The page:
We've all done it. And after we've been rebuffed for the first time and we try it again, we do so with our teeth clenched and hope for the best, a little scared to open up a reply email.
I'm talking about approaching another photographer and asking where a shoot took place.
Location, location, location doesn't just apply to real estate. In the photography world, a location not only serves as a backdrop for your session but can set the whole tone of the resulting photographs. When I begin consulting with my clients, I always ask what look they want - industrial, urban, more earthy and nature-y (is there a better term than my made up one??) or even a beach theme.
|These were taken by different photographers in the same area of Old Town Alexandria.|
From time to time, photographers see another artist's work and may fall in love with the location. Maybe it has great textures. Don't get a photographer started on a brick wall painted in some amazing, bright color. It can be creatively stimulating to shoot somewhere new so you'd think we could just reach out to the photographer and find out the location, right?
You may be surprised to learn that many photographers will ignore these kind of questions. If they don't ignore them altogether, they try to be all clever - and vague. "Oh, it's this spot in Richmond." Well, that certainly narrows it down, doesn't it?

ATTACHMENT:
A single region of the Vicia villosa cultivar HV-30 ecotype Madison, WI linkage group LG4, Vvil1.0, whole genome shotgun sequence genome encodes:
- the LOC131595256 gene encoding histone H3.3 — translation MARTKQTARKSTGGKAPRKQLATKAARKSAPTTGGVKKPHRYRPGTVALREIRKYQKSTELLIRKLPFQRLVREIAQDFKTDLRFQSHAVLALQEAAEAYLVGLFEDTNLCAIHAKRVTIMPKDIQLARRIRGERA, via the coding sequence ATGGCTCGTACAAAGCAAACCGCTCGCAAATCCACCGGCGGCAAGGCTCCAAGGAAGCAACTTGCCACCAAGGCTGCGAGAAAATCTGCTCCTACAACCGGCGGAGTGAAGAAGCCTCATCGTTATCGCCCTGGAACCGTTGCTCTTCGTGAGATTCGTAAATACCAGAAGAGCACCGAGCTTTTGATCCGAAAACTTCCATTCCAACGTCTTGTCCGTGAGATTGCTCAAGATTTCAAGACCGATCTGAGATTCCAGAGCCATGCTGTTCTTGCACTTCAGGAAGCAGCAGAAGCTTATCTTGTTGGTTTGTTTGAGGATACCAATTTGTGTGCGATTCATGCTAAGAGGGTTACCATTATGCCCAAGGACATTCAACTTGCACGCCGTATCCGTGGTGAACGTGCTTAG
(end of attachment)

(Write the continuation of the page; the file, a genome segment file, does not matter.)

|These photos were taken by three different photographers, in the same areas of Old Town Alexandria.|
Photographers can be very territorial over their locations. I can understand the risk of a location becoming swarmed with photographers. On many weekends when I shoot at the Manassas Battlefields, I have passed by at least 6 photographers. While it's crowded, it's more than manageable. If they're in a spot I'd like to use, I wait my turn or shoot elsewhere until the spot is available. Other photographers are courteous to not be in my shot, and I return the favor. I have only ever had positive experiences with sharing a space with another photographer and their clients.
My greatest argument for being willing to share the love when it comes to locations is that while two photographers may shoot at the same location, their results will never be the same.
What I see and what another photographer sees may be completely different. We can use the exact same tree, the exact same bridge for example and find that we've composed the shots completely different. Our processing will be different. They'll think to shoot using some structural or natural detail in ways I never considered. When two people are handed a bag full of identical materials, very rarely (if ever) will the product they produce look exactly the same. There's no need to be threatened by another photographer.
I try to live by one rule when it comes to working with other photographers and sharing my tips, tricks or the things I have learned. I don't stand to gain anything by keeping a location to myself, but I can gain so much more by building relationships with my peers and paying it forward.